The Chairman next proposed “The health of Mr. Mann individually.” (Applause.) There was nothing they ever wanted done for the district which Mr. Mann had not been ready and willing to assist them in getting. (Hear, hear.) He thought they had no reason to find fault with his past career as their member, although he knew there was at one time a little altercation at Clare about the Balaklava Railway ; but they ought always to remember that when a member was returned for a district he was not only to consider it but what was for the good of the whole colony. (Applause.)
The toast, was drunk with all the honours.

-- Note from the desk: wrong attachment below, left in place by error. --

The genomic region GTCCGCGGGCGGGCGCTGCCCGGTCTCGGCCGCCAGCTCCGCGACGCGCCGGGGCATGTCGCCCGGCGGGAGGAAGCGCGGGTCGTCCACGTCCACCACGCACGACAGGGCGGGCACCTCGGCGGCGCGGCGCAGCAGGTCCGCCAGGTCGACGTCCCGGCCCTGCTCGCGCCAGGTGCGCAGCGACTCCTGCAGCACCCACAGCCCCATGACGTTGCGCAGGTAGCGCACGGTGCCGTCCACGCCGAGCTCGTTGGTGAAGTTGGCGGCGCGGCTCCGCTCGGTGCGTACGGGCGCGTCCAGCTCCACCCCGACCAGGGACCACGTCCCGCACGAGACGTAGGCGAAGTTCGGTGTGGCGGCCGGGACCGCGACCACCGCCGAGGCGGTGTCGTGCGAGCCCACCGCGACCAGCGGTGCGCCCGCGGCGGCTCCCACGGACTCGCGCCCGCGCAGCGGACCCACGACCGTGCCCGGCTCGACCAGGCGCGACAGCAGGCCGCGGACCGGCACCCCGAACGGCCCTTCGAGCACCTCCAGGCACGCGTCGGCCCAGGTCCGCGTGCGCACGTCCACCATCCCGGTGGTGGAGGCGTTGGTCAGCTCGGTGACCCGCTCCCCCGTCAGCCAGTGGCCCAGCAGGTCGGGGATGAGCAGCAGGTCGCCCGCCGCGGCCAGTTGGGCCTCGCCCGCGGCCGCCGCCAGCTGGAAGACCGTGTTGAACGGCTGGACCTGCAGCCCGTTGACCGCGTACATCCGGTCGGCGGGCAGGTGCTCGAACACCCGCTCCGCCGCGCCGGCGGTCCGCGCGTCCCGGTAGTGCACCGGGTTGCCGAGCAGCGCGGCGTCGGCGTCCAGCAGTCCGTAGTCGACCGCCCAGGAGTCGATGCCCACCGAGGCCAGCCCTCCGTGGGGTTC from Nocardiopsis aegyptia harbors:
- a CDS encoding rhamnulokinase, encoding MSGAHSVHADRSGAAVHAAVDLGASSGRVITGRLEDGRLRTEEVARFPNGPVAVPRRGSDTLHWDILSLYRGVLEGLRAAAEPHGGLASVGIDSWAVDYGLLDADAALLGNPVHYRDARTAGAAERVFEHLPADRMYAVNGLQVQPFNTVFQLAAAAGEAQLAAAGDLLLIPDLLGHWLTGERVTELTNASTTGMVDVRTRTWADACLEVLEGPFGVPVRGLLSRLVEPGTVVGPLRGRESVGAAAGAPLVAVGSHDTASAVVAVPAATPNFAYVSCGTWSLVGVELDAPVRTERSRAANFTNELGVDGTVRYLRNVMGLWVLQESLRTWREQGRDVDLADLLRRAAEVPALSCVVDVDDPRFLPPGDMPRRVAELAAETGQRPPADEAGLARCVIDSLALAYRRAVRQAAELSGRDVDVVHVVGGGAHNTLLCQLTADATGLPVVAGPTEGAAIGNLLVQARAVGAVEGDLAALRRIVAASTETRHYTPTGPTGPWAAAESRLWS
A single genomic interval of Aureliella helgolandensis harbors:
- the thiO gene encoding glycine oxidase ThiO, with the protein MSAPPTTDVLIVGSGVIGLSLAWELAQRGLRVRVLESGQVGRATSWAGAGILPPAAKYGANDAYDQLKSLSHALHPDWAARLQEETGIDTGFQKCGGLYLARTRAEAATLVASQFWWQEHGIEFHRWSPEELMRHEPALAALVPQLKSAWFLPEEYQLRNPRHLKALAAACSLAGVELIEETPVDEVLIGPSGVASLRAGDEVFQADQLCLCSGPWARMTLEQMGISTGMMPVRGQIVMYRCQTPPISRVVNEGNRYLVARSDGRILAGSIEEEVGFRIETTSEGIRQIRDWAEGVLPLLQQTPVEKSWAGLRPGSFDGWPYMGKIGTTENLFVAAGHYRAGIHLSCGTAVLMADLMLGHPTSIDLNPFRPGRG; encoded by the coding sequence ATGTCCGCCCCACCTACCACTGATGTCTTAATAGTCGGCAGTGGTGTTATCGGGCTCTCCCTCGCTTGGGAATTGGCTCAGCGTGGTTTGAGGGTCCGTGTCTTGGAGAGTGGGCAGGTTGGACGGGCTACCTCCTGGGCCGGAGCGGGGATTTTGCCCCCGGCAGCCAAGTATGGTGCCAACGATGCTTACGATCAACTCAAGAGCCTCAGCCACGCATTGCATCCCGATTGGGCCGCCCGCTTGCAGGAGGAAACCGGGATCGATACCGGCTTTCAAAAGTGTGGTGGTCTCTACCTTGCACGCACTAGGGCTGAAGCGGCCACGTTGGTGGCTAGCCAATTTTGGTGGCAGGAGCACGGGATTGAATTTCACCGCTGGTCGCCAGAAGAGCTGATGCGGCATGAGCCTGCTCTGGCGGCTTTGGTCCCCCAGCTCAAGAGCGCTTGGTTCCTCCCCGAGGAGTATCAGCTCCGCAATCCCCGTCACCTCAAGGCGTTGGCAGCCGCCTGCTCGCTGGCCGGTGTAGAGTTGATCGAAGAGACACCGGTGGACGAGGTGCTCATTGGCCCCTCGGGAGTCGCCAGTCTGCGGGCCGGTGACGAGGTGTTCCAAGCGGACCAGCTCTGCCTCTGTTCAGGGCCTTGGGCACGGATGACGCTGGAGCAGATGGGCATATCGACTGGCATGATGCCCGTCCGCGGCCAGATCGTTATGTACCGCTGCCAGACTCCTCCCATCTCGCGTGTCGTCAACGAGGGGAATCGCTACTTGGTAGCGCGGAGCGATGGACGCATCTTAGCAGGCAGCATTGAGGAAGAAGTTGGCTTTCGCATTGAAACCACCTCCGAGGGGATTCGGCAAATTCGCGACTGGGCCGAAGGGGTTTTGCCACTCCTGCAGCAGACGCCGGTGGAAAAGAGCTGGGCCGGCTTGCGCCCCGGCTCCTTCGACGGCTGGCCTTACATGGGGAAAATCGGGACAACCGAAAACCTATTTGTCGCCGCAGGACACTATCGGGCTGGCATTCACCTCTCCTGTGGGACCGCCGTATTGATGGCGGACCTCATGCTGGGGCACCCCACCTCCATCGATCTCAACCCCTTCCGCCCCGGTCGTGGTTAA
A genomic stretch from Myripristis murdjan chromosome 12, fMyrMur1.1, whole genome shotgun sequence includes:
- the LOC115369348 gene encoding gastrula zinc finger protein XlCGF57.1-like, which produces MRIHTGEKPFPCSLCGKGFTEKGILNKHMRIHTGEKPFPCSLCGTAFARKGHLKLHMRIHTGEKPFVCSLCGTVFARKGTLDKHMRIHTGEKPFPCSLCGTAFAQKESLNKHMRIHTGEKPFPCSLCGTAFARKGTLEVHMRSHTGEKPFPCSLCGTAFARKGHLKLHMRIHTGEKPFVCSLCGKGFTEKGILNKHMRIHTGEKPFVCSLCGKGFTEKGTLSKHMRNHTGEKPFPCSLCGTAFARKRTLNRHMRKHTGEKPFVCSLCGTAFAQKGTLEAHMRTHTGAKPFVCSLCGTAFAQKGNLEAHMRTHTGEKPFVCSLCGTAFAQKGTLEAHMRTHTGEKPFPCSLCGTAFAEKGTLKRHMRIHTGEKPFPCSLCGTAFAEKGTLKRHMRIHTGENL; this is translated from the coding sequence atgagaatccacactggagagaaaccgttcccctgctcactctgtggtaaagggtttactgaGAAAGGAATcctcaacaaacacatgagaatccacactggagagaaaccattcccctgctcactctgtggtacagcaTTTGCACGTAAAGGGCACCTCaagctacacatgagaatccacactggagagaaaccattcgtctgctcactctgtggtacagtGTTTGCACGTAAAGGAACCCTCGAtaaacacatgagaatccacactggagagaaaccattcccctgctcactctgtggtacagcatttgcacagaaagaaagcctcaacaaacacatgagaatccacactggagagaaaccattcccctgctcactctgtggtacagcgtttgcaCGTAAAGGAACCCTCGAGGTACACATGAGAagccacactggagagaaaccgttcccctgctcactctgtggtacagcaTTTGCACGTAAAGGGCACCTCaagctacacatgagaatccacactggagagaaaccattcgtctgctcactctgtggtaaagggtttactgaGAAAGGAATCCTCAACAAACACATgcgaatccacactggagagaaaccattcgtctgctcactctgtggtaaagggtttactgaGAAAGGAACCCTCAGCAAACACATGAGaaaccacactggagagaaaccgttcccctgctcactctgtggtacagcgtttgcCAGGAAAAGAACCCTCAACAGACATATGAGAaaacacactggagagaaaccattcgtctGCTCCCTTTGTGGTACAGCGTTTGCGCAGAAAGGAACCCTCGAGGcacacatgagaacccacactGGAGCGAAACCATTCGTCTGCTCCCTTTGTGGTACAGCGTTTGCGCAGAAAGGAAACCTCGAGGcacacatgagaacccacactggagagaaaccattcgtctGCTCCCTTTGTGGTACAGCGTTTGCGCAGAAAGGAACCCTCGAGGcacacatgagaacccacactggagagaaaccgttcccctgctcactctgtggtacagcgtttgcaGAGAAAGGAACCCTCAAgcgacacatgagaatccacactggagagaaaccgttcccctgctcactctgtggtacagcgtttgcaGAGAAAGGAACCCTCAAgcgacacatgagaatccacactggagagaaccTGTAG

Mr. Mann thanked them very heartily for receiving the toast so enthusiastically, and in the course of his remarks said he could conscientiously affirm that he had during the three years he had represented that district neglected no request his constituents had made of him, and they had not been a few. He had and would still always be ready to give prompt attention to any reasonable request for the good of the district, and to the best of his ability see that effect was given to it. (Applause.) In a district where there were so many diverse interests—for Clare and Mintaro might be said to be divided in their interests—it stood to reason that no man could possibly hope to please every one—(Hear, hear)—and he knew he had given offence to some of his constituents; but paramount to the local wants of any district must be the interests of the country at large. His conduct in regard to the Balaklava Railway had given great offence to many even of his personal friends; but he gave his vote on that affair after earnest consideration, and with more reluctance than any vote he had ever given, believing it to be the only conscientious course he could adopt. Now, however, that it was all over, and the irritation of his friends had had time to subside, they saw that what he had done was what he believed was for the best, and many of them had given him their personal assurance of their continued good feeling towards him. (Hear, hear.) This he considered was creditable alike to the constituency and to himself. (Hear, hear.) Before many weeks were over he hoped to have another opportunity of addressing them in view of the approaching electoral campaign; but he would say at present that he had met with such flattering receptions wherever he had gone, from north to south of the district, that he had made up his mind to again offer himself for their suffrages at the next election. (Cheers.)